Now a new lead on cybercrime by Britain’s police has revealed that almost everybody living in the UK has been hacked with most details being sold on the dark web.
UK Chief Constable Peter Goodman, who is the National Police Chief’s Council lead for cybercrime, made this statement whils speaking at a media briefing on the government’s response to hacks and data breaches on the 19th of November.
Goodman gave a striking warning on the ever-growing computer hacking incidents and told firms to inform their customers whenever their security gets compromised.
He stated that cybercrime is “fastest-growing, most complex, difficult form of volume crime we’ve ever seen.”
Online fraud has become the UK’s most common crime now. Over five and a half million cyber and fraud offenses take place in the country each year, with daily attacks alone costing them billions. Reports also suggest that almost half of all UK businesses experienced a cyber-attack or breach last year.
However, despite these alarming figures when cybercrime comes into play, only 100 police officers are currently investigating these numerous cyber-related cases with some forces having to wait until next year to get additional resources to fight the problem.
Goodman’s comment came from personal experience as the Derbyshire chief himself revealed that he himself has been hacked three separate times with hackers stealing his name, date of birth, address and email address.
Speaking at the briefing, Goodman stated that: “I can almost guarantee that every single one of you around this table has had a data breach against you and that some of your personal data is held somewhere on the dark web and is being sold, traded—are you happy with that? And you probably don’t know about it.”
When asked if he believed that almost every Briton has been a victim of cyber-attack, he said “Yes.”
Goodman added that the biggest problem is that, no one gets typically informed whenever there is a breach. People tend to search for information on whether they’ve been hacked or not on some websites because if they do not do that research themselves, they may never have the answers.
“There are certain websites you can go to where you can do a search and find out if your data has been stolen,” he stated.
“But unless you actively look for it, then you never get told.”
He went further to vent his frustrations stating that: “Am I happy if, for example, my data was stolen in the TalkTalk breach and nobody ever told me? I have not had the chance to think if I’m happy with my security, do I need to change my password? Because I don’t know.”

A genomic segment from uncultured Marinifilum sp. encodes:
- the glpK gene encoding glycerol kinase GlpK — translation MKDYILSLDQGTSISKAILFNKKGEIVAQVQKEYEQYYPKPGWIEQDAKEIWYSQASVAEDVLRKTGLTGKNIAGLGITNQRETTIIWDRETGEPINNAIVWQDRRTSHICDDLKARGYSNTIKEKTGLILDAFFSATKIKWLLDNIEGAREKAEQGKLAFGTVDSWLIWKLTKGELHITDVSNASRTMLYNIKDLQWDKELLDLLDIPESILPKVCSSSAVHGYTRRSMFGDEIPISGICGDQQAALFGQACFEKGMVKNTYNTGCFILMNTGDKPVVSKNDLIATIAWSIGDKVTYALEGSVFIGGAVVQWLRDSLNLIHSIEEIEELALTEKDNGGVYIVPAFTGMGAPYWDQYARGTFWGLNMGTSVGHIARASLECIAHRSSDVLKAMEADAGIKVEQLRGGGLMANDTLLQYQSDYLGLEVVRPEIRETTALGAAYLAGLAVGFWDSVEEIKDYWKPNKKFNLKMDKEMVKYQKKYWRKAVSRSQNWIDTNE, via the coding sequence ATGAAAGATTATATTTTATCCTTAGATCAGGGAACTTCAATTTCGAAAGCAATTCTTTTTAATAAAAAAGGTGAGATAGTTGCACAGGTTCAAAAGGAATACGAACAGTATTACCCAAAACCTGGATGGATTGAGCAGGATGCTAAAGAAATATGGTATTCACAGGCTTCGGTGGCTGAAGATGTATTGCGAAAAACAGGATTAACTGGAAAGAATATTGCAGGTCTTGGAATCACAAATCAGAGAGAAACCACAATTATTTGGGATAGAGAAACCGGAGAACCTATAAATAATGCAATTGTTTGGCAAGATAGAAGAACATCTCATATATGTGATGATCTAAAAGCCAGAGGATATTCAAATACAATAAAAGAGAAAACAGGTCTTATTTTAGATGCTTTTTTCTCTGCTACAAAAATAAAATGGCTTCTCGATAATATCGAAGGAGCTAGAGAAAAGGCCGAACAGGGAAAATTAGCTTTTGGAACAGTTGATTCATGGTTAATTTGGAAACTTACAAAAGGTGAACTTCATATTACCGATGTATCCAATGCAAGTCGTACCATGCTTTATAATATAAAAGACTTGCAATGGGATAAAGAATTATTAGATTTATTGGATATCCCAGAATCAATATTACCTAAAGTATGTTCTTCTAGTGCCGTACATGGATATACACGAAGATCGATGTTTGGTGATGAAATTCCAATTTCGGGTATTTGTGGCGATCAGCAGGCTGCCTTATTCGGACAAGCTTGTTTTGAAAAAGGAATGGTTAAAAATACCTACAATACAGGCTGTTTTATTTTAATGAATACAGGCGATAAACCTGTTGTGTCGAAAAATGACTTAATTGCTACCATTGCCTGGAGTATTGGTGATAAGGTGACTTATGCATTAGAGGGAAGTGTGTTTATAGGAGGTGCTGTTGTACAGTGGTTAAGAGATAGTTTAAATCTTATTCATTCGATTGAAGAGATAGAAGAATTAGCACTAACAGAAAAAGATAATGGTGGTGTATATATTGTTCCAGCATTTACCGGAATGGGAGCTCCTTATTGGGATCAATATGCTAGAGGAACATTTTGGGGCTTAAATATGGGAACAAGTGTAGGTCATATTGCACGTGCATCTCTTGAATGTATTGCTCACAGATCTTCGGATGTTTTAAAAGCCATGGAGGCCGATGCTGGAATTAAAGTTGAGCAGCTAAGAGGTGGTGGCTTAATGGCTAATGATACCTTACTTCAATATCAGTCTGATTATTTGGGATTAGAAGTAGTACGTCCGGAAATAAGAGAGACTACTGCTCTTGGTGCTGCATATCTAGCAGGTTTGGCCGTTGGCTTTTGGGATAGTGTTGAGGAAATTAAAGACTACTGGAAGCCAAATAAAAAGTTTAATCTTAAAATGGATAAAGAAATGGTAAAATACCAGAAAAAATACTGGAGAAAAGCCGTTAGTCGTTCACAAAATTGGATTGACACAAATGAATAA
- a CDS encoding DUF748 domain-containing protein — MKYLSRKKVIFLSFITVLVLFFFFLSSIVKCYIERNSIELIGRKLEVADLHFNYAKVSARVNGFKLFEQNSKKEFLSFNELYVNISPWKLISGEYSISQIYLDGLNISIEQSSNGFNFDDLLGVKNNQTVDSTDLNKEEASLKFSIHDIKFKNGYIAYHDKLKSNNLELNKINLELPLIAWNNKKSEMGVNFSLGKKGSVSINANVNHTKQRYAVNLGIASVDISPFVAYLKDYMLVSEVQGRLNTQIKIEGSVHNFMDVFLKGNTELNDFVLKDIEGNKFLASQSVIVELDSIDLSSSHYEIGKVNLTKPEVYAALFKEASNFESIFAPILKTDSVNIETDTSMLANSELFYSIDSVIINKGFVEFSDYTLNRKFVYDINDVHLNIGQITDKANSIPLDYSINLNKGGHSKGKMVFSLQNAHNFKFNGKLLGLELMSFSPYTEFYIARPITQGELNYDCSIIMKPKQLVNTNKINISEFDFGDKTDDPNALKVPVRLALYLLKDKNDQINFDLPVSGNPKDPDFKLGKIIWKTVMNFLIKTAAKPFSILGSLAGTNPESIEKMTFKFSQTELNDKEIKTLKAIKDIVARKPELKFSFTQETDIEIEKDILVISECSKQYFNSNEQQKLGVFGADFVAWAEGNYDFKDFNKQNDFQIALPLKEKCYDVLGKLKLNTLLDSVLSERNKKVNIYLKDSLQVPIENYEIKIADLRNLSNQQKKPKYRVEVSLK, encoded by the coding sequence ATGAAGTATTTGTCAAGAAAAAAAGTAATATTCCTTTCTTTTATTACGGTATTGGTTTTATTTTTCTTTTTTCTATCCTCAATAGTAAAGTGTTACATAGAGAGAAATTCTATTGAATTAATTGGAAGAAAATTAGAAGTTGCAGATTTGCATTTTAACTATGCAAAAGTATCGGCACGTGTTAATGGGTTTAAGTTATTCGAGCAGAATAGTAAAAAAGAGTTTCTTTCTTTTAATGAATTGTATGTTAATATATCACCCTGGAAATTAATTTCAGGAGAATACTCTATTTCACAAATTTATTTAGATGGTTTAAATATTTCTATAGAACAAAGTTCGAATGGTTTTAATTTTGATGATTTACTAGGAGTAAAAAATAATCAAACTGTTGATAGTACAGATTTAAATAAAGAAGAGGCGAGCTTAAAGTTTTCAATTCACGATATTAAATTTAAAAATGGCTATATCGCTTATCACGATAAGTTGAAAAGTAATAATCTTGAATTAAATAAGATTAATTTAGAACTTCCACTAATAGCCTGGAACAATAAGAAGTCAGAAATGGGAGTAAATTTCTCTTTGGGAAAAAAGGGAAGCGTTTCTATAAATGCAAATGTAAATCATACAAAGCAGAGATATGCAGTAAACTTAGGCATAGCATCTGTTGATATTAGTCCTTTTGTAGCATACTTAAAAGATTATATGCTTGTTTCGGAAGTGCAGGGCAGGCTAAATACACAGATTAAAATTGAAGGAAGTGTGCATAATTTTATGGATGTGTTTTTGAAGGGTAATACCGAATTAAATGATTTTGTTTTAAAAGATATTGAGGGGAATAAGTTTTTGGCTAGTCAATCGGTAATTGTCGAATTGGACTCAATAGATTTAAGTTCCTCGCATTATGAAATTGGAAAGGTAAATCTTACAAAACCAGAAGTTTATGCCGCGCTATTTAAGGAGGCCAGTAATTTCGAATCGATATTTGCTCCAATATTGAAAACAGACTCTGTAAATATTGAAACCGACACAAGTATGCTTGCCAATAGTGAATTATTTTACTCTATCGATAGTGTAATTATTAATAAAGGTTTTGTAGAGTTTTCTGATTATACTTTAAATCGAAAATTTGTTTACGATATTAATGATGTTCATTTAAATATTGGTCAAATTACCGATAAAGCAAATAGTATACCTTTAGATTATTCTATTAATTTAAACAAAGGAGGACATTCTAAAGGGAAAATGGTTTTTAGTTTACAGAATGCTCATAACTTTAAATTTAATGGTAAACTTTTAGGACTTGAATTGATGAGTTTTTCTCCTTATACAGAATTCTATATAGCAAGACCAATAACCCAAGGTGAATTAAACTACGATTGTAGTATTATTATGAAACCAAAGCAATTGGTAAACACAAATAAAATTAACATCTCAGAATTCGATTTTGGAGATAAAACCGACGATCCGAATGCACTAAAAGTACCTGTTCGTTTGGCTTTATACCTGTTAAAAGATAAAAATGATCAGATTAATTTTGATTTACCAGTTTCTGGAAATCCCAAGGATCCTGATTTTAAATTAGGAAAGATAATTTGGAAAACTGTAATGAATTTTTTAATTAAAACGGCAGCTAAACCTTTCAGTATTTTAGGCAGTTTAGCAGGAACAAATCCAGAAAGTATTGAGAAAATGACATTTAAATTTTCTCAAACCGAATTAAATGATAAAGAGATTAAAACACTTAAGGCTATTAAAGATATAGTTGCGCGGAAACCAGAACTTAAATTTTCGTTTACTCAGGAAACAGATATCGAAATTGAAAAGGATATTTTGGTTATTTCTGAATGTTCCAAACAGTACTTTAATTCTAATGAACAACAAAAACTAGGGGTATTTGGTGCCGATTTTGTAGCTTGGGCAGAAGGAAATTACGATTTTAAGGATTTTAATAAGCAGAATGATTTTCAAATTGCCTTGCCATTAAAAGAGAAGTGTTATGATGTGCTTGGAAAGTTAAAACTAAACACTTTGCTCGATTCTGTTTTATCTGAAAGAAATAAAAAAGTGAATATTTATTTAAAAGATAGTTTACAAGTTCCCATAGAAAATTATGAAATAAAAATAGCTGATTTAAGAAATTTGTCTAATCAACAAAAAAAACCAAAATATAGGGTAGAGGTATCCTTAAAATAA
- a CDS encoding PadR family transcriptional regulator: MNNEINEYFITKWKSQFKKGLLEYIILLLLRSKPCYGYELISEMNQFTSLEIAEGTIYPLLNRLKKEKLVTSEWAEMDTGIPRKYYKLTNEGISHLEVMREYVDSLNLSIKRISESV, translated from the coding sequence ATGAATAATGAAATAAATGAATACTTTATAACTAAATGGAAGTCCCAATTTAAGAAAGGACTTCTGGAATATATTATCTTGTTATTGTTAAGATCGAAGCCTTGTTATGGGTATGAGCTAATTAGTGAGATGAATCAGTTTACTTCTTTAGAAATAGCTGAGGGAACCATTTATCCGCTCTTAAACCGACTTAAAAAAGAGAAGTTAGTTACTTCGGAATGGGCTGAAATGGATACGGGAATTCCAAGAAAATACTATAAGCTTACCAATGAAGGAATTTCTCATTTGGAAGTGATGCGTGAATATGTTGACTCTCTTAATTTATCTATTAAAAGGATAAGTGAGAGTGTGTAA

He also added that Russia is by far the worst culprit as they have been attacking the UK with “state-sponsored” attacks daily and that they have some Russian actors in custody.
The UK’s top policing experts on cybercrime also stated prior to this briefing that Russian groups were not targeting only UK’s major infrastructure and financial institutions, but also small businesses such as hairdressers in their major attempts in search for data. This claim does nothing but add up to what Goodman is saying about how Russia is at the heart of cyber-attacks in the UK.
Goodman speaking on the police’s response to the widespread nature of cybercrime attacks admitted that response has been slow and that police investigation has been a “patchwork quilt, adding that it’s a postcode lottery for victims.”
Head of the National Cyber Crime Unit, Oliver Gower who also spoke at the briefing stated that Russian speaking nations were the number one enemy and there were “increasingly blurred lines between state-sponsored attacks and criminal activity.”
“For several years we have reported that Russian speaking nations are the number one cybercrime threats to the UK.”
“The available intelligence is a crossover between state and criminal cyber actors,” Gower stated. Adding that, “When we talk about Russian speaking countries and Eastern Europe we are seeing an overlap between state and criminal groups, there is clearly some sort of mutually beneficial arrangement.”
Gower concluded with a warning that major widespread attacks against the UK are not stopping anytime soon.
“WannaCry is not going to be the last attack to hit the UK, and things are likely to get worse before they get better,” Gower said. “State actors have tried and will try again to target the UK.”